Jinru Tao Project Staff Rajesh Makenini Cindy Williams Funders AARP Foundation Gary and Mary West Foundation Community Partners

Meals on Wheels America Meals on Wheels America Members Aging, Disability & Transit Services of Rockingham County, Reidsville, NC Athens Community Council on Aging, Athens, GA Broward Meals on Wheels, Plantation, FL Community Meals, Houston, TX Interfaith Ministries for Greater Houston, Houston, TX Meals on Wheels of Ocean County, Lakewood, NJ Meals on Wheels of Rhode Island, Providence, RI Putnam County Senior Citizens Center, Unionville, MD Meals on Wheels of Tarrant County , Fort Worth, TX The Heritage Area Agency on Aging, Cedar Rapids, IA VNA Meals on Wheels, Dallas, TX Open Hand, Atlanta, GA Guernsey County Senior Citizens Center, Inc. Cambridge, OH

Western South Dakota Senior Services, Inc. Rapid City, SD Meals on Wheels of Lancaster, Inc. Lancaster, PA Chapel Hill-Carrboro Meals on Wheels, Chapel Hill, NC Meals on Wheels of Greater San Diego, Inc., San Diego, CA Riversiide MOW, Riverside, CA Doc Services, Inc., Miami, OK Meals on Wheels of Shawnee and Jefferson Counties, Inc. Topeka, KS THANK YOU! [email protected] WAITING LISTS: PRACTICE AND POLICY IMPLICATIONS Uche Akobundu, PhD, RD March 23, 2016

02/16/2020 37 WAITING LISTS: POLICY & PRACTICE IMPLICATIONS Some Frequently Asked Questions What is a waiting list? Why are there waiting lists? Who is placed on a waiting list? How many programs have waiting lists? 02/16/2020 38 WHY ARE THERE WAITING LISTS? Thousands of seniors are currently waiting to receive Meals on Wheels nationwide.

Declining federal funding through the Older Americans Act, cuts in state and local grants, stagnant private funding and rising food, transportation and operational costs all have led to a growing gap between those served and those in need. With the senior population set to double by 2050, Meals on Wheels America felt is was important to act now to shine a light on this issue. 02/16/2020 39 WAITING LISTS: POLICY & PRACTICE IMPLICATIONS Practice Implications Challenges:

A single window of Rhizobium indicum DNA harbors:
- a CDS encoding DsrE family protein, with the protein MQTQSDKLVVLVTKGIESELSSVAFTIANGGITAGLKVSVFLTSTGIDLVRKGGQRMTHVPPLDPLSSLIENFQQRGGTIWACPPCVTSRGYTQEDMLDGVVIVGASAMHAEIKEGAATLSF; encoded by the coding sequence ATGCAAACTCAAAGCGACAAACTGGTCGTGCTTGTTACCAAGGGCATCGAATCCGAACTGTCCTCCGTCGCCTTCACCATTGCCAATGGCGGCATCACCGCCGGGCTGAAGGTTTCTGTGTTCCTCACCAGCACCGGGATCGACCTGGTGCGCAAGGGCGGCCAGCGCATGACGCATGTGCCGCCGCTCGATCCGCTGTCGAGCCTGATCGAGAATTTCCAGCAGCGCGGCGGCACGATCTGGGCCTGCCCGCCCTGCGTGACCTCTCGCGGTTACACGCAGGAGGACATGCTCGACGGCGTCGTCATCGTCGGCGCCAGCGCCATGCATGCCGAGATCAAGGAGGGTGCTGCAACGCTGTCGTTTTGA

Inability to provide timely, preventive nutrition services to those in need Waiting list management assessment, prioritization Opportunities: Advocacy #SeniorsCantWait Campaign Research MTAM & Randomized Controlled Trial design Service Expansion Stakeholder & payor partnerships 02/16/2020 40 ADVOCACY: #SENIORSCANTWAIT November 2015, Meals on Wheels America

launched the #SeniorsCantWait campaign We heard from Members in 32 states Members participating in this Campaign received a #SeniorsCantWait Toolkit comprised of: Two customized images for Facebook and Twitter Template Press Release Elected Officials Social Media Contact Information Social Media Best Practices Template Social Media Tweets and Posts 02/16/2020 41 #SENIORSCANTWAIT CAMPAIGN 02/16/2020 42

#SENIORSCANTWAIT CAMPAIGN: SOCIAL IMAGES 02/16/2020 43 #SENIORSCANTWAIT CAMPAIGN: SAMPLE TWEETS 02/16/2020 44 #SENIORSCANTWAIT CAMPAIGN: RESULTS We heard from Members in 32 states 100 Members reported having more than 20,000 seniors on waiting lists across the country

o Meals on Wheels America has 1,100 Members o Findings reflect a small subset - likely undercounts the severity, but illustrates a real problem >50% of Members said their program's waiting list is bigger than it was a year ago 02/16/2020 45 LEARN MORE 02/16/2020 46 SERVICE EXPANSION: ADTS ROCKINGHAM CO. Help Advocate for People We Serve Raise money

Raise awareness Change the Conversation Capture meaningful data Shift from outputs to outcomes 02/16/2020 47 VOLUNTEER & COMMUNITY ENGAGEMENT 02/16/2020 48 WAITING LISTS: POLICY & PRACTICE IMPLICATIONS Policy Implications

Targeting of nutrition services to those in greatest health and social need vs serving all those in need Sufficient funding needed to meet growing need This week we mark the 44th anniversary of the creation of the Older Americans Act Nutrition Programs & celebrate the advancement of the Older Americans Act through the legislature Both strong legislation and robust appropriations are needed to stem the rising need, and provide costeffective and impactful nutrition services to millions of seniors 02/16/2020 49 STAY TUNED 02/16/2020

50 THANK YOU! UCHE AKOBUNDU, PHD, RD [email protected] 02/16/2020 51